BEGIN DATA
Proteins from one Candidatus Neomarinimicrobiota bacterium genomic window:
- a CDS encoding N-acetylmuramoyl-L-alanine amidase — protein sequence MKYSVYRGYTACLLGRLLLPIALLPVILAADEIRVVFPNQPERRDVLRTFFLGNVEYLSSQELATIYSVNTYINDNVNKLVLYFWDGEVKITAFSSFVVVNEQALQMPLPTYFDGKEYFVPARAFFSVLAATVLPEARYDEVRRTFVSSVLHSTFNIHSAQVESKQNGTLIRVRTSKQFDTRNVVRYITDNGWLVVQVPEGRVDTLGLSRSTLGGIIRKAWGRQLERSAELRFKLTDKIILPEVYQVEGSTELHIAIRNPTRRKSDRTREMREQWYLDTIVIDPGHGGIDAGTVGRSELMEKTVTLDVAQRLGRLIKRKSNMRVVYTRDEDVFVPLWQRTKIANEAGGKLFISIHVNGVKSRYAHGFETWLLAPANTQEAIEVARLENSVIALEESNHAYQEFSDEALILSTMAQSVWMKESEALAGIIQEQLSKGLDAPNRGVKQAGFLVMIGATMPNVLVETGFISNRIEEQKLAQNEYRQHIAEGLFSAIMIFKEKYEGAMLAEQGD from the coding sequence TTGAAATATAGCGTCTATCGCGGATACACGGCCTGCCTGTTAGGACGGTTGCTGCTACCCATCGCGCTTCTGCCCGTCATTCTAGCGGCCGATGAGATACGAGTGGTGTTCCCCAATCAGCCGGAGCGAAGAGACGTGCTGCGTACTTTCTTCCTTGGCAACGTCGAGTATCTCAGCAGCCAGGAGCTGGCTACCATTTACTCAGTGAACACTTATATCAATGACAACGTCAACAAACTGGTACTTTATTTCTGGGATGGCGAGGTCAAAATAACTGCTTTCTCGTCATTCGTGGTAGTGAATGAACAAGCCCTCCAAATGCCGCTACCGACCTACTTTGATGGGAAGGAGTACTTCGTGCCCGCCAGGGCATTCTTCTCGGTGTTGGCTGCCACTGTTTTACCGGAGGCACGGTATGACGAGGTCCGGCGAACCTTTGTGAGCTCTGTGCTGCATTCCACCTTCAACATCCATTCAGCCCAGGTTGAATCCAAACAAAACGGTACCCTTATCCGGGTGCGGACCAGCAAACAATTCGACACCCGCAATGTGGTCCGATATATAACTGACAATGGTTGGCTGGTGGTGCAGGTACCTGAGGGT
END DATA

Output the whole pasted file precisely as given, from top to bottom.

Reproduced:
Proteins from one Candidatus Neomarinimicrobiota bacterium genomic window:
- a CDS encoding N-acetylmuramoyl-L-alanine amidase — protein sequence MKYSVYRGYTACLLGRLLLPIALLPVILAADEIRVVFPNQPERRDVLRTFFLGNVEYLSSQELATIYSVNTYINDNVNKLVLYFWDGEVKITAFSSFVVVNEQALQMPLPTYFDGKEYFVPARAFFSVLAATVLPEARYDEVRRTFVSSVLHSTFNIHSAQVESKQNGTLIRVRTSKQFDTRNVVRYITDNGWLVVQVPEGRVDTLGLSRSTLGGIIRKAWGRQLERSAELRFKLTDKIILPEVYQVEGSTELHIAIRNPTRRKSDRTREMREQWYLDTIVIDPGHGGIDAGTVGRSELMEKTVTLDVAQRLGRLIKRKSNMRVVYTRDEDVFVPLWQRTKIANEAGGKLFISIHVNGVKSRYAHGFETWLLAPANTQEAIEVARLENSVIALEESNHAYQEFSDEALILSTMAQSVWMKESEALAGIIQEQLSKGLDAPNRGVKQAGFLVMIGATMPNVLVETGFISNRIEEQKLAQNEYRQHIAEGLFSAIMIFKEKYEGAMLAEQGD from the coding sequence TTGAAATATAGCGTCTATCGCGGATACACGGCCTGCCTGTTAGGACGGTTGCTGCTACCCATCGCGCTTCTGCCCGTCATTCTAGCGGCCGATGAGATACGAGTGGTGTTCCCCAATCAGCCGGAGCGAAGAGACGTGCTGCGTACTTTCTTCCTTGGCAACGTCGAGTATCTCAGCAGCCAGGAGCTGGCTACCATTTACTCAGTGAACACTTATATCAATGACAACGTCAACAAACTGGTACTTTATTTCTGGGATGGCGAGGTCAAAATAACTGCTTTCTCGTCATTCGTGGTAGTGAATGAACAAGCCCTCCAAATGCCGCTACCGACCTACTTTGATGGGAAGGAGTACTTCGTGCCCGCCAGGGCATTCTTCTCGGTGTTGGCTGCCACTGTTTTACCGGAGGCACGGTATGACGAGGTCCGGCGAACCTTTGTGAGCTCTGTGCTGCATTCCACCTTCAACATCCATTCAGCCCAGGTTGAATCCAAACAAAACGGTACCCTTATCCGGGTGCGGACCAGCAAACAATTCGACACCCGCAATGTGGTCCGATATATAACTGACAATGGTTGGCTGGTGGTGCAGGTACCTGAGGGT